Going to use them when I get the car on the road.

 

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Discussion Starter #9
Yeah, I've had the box out of the car already and cleaned it up -- but I suspect its something internal with the clips on fuse 7 and 8. I'll use a dental pick and wedge out the fingers a little bit to see if that helps. (The issue is definitely at the point of fuse insertion, not the connection blocks on the back. Still, I've used a bunch of Stabilant-22a -- like Deoxit -- which certainly won't hurt things)

Updates to follow. :)
 

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Discussion Starter #10
Update #1: found and bought a spare fusebox off eBay. I'm not sure whether I'll cannibalize it to make the current one work properly, or if it will arrive in plug-n-play condition.

Update #2: Wiggling fuse #7 and #8 is 100% the issue. I was unable to grab the fusebox's fingers enough to safely pull them outward. However, using a thin strip of electrical tape as a shim, I wrapped fuse #7 and fuse #8 (around the plastic section of the fuse) with just two wraps of tape. When inserted back into the box, they are now snug without any lateral movement., Guess what? Monopod works properly and tach + speedo are very stable and smooth in the their movement. Water/PSI/Battery all very stable in their movement. Fuel guage moves a little, but I expect that is the sender in the tank, not the monopod.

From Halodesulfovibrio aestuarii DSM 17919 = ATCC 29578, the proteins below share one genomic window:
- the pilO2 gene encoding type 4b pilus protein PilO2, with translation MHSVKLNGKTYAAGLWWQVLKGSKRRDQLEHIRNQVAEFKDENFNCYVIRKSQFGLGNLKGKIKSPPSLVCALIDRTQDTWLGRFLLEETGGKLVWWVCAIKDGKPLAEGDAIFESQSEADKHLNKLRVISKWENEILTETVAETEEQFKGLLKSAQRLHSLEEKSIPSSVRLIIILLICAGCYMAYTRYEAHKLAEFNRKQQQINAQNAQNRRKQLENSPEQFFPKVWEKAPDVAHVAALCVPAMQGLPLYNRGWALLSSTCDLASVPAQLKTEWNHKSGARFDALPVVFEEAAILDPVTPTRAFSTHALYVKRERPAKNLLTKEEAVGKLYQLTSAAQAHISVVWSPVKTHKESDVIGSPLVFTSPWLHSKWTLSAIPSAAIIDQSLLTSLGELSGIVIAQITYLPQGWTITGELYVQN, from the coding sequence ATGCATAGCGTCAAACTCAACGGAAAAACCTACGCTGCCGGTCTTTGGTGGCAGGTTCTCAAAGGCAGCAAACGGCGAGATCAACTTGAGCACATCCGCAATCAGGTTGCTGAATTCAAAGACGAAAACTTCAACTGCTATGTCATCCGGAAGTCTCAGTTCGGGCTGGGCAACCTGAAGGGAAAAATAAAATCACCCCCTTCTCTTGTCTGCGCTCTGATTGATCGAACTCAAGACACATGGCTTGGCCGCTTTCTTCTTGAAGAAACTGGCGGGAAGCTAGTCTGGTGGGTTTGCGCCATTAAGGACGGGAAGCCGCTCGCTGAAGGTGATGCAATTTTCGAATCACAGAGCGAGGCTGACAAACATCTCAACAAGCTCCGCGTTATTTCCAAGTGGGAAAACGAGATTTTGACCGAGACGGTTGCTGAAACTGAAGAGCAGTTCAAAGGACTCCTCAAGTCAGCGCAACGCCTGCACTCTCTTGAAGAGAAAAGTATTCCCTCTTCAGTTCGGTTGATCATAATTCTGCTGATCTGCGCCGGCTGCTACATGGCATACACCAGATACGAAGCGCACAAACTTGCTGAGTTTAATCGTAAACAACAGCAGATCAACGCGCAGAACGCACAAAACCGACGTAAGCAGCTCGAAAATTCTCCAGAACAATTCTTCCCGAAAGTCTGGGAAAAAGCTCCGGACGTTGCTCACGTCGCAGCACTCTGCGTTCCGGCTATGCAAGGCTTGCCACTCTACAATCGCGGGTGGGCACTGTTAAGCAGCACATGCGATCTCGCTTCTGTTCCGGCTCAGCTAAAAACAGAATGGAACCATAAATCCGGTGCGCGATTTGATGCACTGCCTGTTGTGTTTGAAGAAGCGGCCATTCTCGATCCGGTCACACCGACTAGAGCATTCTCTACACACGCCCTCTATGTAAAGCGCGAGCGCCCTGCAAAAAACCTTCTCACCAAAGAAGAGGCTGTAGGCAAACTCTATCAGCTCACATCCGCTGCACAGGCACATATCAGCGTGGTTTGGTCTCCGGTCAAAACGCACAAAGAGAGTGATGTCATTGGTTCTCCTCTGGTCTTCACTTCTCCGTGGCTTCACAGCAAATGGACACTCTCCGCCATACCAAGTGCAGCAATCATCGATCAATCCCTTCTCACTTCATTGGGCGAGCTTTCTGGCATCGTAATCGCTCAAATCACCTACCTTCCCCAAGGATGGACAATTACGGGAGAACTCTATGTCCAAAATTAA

When the new fuse box arrives, we'll see how it goes.

Today I'm taking my son out to practice his driving. It's entirely possible my next post will be asking about a replacement transmission or clutch! :). Hey, we all learned to drive somehow, right?
 

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Great news, with all the electrical connections in our aging spiders its a miracle they work as good as they do.

Good luck with your boy behind the wheel
 

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Discussion Starter #12
Good luck with your boy behind the wheel
Had a blast! I bought it for him last winter, and it'll be his car when he turns 16 (about eighteen months away). The idea is that if he busts his knuckles sorting it out, he'll learn a crap-ton about real cars, and respect it enough to not abuse the privilege of driving like most new teenage drivers. With such modest horsepower and no significant creature comforts, I hope/pray it helps him to be an attentive, responsible driver.

He has already tackled a variety of projects, some easy and some tough: oil change, coolant flush, brake pads + flush, clutch slave cylinder, dreaded pivot pin replacement, and now some of this fusebox stuff. Suspension is next and we're going to do front tie rods and rear trailing arms. Hopefully that alone tightens it up.

Anyway, once we got out into the countryside, I handed him the keys and nervously sat in the passenger seat. He told me not to post the full video, so I guess I'll respect his wishes. Here is a single screen-shot:


1624674